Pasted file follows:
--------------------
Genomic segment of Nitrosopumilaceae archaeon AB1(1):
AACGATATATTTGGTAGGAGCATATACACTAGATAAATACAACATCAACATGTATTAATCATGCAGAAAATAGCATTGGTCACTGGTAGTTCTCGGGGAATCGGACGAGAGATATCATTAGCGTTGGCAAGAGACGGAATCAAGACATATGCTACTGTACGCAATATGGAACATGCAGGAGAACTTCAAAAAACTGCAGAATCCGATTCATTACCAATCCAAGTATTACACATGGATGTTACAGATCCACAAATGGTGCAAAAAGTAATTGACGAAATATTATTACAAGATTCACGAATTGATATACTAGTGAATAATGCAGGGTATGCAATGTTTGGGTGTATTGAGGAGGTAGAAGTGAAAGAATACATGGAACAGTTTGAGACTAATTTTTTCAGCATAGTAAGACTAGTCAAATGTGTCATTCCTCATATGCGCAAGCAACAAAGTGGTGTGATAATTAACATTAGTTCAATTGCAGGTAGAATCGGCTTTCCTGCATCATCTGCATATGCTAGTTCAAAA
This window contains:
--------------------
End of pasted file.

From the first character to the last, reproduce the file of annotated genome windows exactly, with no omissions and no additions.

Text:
Genomic segment of Nitrosopumilaceae archaeon AB1(1):
AACGATATATTTGGTAGGAGCATATACACTAGATAAATACAACATCAACATGTATTAATCATGCAGAAAATAGCATTGGTCACTGGTAGTTCTCGGGGAATCGGACGAGAGATATCATTAGCGTTGGCAAGAGACGGAATCAAGACATATGCTACTGTACGCAATATGGAACATGCAGGAGAACTTCAAAAAACTGCAGAATCCGATTCATTACCAATCCAAGTATTACACATGGATGTTACAGATCCACAAATGGTGCAAAAAGTAATTGACGAAATATTATTACAAGATTCACGAATTGATATACTAGTGAATAATGCAGGGTATGCAATGTTTGGGTGTATTGAGGAGGTAGAAGTGAAAGAATACATGGAACAGTTTGAGACTAATTTTTTCAGCATAGTAAGACTAGTCAAATGTGTCATTCCTCATATGCGCAAGCAACAAAGTGGTGTGATAATTAACATTAGTTCAATTGCAGGTAGAATCGGCTTTCCTGCATCATCTGCATATGCTAGTTCAAAA
This window contains: